Salutations, my fellow patrons of the printed panel and page! 'Tis too long, far too long, since last we visited. The sands of time do tend to get in one's eyes, as blown by the fickle winds of fate, eh?
With Dorrie's deft assemblage of her classic Turkey-gouda-pineapple stack sandwich, the last of our Thanksgiving "bird" was done at lunchtime. Dorrie marinates the turkey in two liters of Royal Crown Cola, mixed with one pouch of unsweetened fruit punch-flavored Kool-Aid, and then pressure-roasts it. The result is main course and dessert, all in one dish. Of course, we enjoy pumpkin pie, yams with mini-marshmallows, apple pie and such.
We set a festive table, with many guests. "Sparks" was there, looking somewhat better than when last I reported. Raphael and his friend, Henri, whom he says is from his hometown (but who speaks in a French Canadian accent!), Dorrie's half-sister Stephanie, Burt Liffler from next door (dressed in long pants for the first time in memory), Ray-Don and his "room-mate" Clifton, and Jim R., from my former job, joined us for the meal.
"Sparks" had to have his meal blenderized, as his system is still delicate. He insisted that Dorrie blend everything together. "It's a meal in a glass!" he commented between each lusty sip.
The meal went peacefully until Stephanie was seized with panic. "My bag!" she cried, as she sat up from the table, startled, in mid-chew. "It has my new clarinet in it! Oh, lord..."
Stephanie was certain she had left her shoulder-bag in the taxi in which she arrived at our doorstep. A panicked hour or two passed, in which repeated attempts were made to find the driver of the cab she took. To add to the suspense, the cabbie's radio was either off or broken. Apparently, he picked up numerous rogue fares from those who are stranded en route to, or from, their holiday festivities.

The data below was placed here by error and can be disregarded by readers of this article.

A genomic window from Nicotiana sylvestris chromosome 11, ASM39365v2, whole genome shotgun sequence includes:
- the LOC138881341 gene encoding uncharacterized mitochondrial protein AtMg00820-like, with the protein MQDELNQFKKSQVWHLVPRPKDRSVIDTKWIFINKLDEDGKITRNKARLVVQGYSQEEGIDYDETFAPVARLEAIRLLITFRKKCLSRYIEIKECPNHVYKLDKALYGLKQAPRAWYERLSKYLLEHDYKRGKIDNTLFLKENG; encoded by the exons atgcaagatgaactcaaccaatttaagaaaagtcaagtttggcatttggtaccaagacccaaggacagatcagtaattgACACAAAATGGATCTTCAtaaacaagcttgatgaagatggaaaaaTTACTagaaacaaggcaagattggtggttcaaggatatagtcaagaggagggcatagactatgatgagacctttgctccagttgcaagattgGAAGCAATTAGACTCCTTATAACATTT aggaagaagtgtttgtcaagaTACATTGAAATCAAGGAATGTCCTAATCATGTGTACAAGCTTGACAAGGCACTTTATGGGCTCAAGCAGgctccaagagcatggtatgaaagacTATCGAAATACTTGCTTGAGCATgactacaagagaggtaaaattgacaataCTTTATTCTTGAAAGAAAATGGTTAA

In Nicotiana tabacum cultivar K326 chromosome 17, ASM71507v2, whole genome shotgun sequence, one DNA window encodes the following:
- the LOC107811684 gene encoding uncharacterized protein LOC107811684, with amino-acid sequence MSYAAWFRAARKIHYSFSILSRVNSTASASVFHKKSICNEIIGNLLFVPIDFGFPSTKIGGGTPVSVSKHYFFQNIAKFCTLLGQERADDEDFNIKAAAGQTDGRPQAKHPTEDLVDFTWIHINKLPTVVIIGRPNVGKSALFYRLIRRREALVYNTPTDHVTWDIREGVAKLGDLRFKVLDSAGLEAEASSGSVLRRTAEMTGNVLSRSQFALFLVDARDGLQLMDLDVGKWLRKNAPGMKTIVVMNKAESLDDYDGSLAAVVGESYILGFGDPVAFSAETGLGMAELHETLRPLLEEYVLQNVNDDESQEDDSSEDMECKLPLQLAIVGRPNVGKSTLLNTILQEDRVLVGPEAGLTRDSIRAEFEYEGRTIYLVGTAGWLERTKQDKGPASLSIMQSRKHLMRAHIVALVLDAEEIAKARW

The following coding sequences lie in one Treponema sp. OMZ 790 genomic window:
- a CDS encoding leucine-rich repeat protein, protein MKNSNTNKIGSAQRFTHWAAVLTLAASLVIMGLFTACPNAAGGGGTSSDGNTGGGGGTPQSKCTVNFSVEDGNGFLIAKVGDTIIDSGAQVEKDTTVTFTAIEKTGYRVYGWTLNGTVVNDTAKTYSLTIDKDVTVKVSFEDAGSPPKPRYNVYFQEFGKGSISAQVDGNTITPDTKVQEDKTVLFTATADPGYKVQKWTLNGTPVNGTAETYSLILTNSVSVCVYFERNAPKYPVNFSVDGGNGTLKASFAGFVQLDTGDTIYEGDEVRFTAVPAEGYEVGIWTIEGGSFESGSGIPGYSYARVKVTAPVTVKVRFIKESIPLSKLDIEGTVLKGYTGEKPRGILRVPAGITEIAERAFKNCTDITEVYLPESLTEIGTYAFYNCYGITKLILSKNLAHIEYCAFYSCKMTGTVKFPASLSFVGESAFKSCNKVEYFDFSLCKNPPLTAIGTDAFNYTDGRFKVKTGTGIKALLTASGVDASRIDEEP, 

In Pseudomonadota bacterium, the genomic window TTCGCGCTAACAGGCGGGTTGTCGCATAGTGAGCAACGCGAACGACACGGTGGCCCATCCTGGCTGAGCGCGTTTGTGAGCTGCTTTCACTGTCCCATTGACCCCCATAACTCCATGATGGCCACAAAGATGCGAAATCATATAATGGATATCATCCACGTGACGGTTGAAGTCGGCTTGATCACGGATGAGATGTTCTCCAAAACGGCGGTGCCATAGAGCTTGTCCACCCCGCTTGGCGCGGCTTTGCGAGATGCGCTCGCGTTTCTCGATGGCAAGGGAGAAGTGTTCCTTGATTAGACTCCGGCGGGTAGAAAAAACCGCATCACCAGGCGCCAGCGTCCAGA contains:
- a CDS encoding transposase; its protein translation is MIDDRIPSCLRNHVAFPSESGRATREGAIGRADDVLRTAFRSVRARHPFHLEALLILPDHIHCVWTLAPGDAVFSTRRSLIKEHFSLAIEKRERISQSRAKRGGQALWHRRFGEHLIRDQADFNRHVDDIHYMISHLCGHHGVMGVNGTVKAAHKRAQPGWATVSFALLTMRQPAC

Stephanie was assured by the cab dispatcher that all lost items are brought into the main cab depot and held in a locked lost and found. She feigned calm, but I could see right through it. Her worry cast a black cloud over the rest of the evening.
Dorrie lightened the mood of the room by challenging all of the rest of us, as a team, against her in a titanic match of Scrabble. Stephanie was non comptos mentos from all her worry. The remainder of us gamely took on Dorrie. (That is, with the exception of Jim R., who begged off due to a "hot date.")
Raphael's friend, Henri, proved a most formidable opponent for "the missus." He brought the game to a momentary standstill with his daring play of the word ILLUMINERS. Dorrie challenged the word, which would have earned our team 89 points, as it was both a "bingo" and a Triple Word Score.